I will repeat the above steps twiceagain to receive more measurements. 7.     I will get the participant to switchto their non-dominant and repeat steps 1-6.8.     Once all my readings are completedfor both hands, I will calculate the mean dropping distance of each hand byadding up the three results and dividing them the number of trials (3).9.

     I will gather the results of all the participantsand find the average for the dominant and non-dominant hands overall. Independent Variable:HandDominance is the only way in which to vary this variable, is by switching thehands to catch the ruler after three turns with each. From the dominant hand tothe nondominant hand.Dependent Variable: This is thetime of reflex response to catch the ruler.

To collect this data, I will bemeasuring and recording the distance the ruler has dropped when it has beencaught. I will be measuring in centimetres from a fixed height. Each hand willcatch the ruler three times so as to increase the reliability of my results. Iwill be calculating the mean response time by dividing the sums of all threeresults by the number of trials carried out.Control Variables:·       Caffeine Intake: It is important to ensure that this stimulant is not ingested betweenthe switching of the dominant and nondominant hand, or between trials carriedout.

Caffeine will affect the results of reaction times, especially over timeas it takes effect.·       Warning of Stimulus: I will warn the participant by saying “Ready”, and will proceed to dropthe ruler within a five second limit.·       Distance of Participants Thumb and Forefinger from Ruler: It is important to try to ensurethat the Thumb and Forefinger are approximately 2cm apart with the ruler in thecentre. This is slightly difficult to regulate as one’s fingers tend to shakein anticipation of a falling object.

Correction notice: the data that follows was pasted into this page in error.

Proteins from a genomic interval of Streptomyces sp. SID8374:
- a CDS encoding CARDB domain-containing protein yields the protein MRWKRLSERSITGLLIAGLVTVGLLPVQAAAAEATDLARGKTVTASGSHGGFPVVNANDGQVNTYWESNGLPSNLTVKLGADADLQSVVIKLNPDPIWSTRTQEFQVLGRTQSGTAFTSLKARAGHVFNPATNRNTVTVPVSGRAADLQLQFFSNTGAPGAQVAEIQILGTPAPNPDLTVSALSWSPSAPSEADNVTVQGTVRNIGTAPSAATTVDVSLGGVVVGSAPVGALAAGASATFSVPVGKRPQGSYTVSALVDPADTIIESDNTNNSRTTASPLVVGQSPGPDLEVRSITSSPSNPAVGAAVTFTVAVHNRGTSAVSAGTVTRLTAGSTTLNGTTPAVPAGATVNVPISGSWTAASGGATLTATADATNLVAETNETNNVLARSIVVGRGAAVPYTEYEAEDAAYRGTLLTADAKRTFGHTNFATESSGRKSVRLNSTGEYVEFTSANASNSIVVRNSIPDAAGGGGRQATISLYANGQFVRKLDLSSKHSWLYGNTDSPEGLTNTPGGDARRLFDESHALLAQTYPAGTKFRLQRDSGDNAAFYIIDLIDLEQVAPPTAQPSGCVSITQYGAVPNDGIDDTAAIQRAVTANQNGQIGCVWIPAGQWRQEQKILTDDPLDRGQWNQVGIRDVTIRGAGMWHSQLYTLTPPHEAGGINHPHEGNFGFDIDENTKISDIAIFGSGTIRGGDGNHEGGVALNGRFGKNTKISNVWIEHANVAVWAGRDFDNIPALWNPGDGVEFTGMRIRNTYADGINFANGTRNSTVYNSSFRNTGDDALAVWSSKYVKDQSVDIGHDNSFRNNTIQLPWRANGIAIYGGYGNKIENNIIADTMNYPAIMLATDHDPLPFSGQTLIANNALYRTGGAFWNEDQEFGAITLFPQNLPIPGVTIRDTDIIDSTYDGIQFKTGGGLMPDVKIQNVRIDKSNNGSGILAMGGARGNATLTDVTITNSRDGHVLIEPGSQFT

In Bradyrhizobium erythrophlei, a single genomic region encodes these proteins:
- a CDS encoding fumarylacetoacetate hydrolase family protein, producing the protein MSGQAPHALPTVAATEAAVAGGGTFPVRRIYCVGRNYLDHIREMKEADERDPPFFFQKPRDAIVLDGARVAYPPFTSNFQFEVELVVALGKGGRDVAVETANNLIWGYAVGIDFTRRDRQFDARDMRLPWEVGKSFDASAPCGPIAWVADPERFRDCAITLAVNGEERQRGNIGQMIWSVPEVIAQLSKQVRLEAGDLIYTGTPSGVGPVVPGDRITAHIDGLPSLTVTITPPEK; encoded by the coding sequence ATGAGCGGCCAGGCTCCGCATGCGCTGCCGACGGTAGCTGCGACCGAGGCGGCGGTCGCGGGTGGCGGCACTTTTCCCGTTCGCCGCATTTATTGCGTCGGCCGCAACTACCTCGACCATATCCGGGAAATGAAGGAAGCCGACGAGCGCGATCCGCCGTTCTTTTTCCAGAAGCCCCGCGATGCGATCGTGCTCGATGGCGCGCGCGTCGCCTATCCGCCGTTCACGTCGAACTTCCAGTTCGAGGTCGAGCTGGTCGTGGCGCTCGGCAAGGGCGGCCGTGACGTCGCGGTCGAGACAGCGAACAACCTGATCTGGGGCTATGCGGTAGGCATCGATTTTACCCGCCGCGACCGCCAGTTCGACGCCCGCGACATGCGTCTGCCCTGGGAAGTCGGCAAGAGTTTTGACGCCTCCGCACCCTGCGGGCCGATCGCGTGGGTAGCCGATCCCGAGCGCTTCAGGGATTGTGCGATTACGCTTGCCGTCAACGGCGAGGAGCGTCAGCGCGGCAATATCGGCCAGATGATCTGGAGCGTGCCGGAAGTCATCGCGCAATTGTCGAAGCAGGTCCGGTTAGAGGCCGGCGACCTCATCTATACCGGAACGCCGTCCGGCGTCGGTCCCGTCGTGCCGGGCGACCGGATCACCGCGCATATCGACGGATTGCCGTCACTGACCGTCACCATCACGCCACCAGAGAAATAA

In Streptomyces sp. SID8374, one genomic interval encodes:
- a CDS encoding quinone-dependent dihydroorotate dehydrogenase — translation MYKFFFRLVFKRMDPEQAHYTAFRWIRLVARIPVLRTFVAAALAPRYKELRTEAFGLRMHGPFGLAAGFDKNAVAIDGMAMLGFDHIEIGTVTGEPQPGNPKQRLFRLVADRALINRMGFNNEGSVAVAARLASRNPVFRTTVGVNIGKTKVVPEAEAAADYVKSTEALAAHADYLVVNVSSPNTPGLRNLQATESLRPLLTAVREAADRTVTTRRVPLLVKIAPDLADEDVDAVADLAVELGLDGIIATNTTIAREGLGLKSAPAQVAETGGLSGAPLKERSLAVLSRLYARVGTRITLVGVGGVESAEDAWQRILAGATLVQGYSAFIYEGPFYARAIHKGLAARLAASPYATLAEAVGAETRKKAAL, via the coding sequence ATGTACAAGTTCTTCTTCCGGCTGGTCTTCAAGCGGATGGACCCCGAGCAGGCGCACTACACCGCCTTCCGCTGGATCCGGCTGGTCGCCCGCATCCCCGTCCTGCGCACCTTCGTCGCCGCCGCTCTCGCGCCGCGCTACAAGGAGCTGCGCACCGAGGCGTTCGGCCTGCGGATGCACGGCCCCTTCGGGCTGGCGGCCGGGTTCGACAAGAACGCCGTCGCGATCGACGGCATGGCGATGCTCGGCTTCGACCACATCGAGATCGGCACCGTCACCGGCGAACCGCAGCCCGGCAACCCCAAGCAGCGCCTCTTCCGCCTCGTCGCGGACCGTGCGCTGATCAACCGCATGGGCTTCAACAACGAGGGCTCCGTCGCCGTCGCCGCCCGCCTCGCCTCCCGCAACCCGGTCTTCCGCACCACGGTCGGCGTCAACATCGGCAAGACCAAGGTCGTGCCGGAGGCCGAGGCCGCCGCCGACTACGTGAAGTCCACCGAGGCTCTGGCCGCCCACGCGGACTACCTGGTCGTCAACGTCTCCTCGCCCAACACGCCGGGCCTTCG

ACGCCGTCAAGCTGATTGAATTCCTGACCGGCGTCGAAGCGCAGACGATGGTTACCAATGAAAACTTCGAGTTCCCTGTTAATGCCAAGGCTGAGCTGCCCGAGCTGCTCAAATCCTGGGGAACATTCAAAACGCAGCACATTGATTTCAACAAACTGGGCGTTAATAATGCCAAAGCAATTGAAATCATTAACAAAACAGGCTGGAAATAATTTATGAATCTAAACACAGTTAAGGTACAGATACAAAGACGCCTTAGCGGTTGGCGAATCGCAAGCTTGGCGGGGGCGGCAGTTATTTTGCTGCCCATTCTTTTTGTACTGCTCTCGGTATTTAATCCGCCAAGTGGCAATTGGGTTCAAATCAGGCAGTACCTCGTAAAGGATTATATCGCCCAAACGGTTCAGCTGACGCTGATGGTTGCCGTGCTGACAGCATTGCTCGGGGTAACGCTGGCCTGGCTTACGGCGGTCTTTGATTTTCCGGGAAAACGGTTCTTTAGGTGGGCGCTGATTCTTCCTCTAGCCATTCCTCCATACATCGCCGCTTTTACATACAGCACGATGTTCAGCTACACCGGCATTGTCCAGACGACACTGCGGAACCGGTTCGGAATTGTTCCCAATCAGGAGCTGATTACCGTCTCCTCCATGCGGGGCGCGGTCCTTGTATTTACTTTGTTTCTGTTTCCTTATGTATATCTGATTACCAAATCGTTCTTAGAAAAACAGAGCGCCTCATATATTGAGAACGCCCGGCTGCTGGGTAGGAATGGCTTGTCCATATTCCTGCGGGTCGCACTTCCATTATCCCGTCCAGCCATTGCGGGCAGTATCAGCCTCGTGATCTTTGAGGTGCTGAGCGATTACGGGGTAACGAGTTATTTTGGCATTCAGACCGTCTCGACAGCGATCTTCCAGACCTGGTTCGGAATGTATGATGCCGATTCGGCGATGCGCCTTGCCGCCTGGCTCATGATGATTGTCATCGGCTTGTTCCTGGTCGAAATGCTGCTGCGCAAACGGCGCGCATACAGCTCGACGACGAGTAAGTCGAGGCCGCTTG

If the fingers get closer to the rulerwhile shaking, it causes a smaller distance, meaning the ruler will be caughtquicker and subsequently lowering the reaction time. And vice versa if thefingers move outwards.·       Distance from Which the Ruler is dropped: The distance needs to be the samewith each test, to ensure this happens the participants will rest their armflat on the table top so their hand level will not change. I will hold theruler so that the zero mark (0cm) is at level with the hand.

 Ethical Assessment: ·       I will not carry out theinvestigation until I have the consent of the participants to partake.·       I will explain the investigation tothe participants, so they can partake in it with full knowledge of thesituation.·       I will ensure all results will beconfidential and anonymous in my recordings of data. ·       Participants may withdraw from theexperiment at any stage. ·       All participants shall be treatedequally and fairly. Risk Assessment: ·       Trip & Collison: I will ensurethere is nothing on the floor, for example, a schoolbag to collide with.

I willadvise participants to store bags and belongings safely to remove this hazard.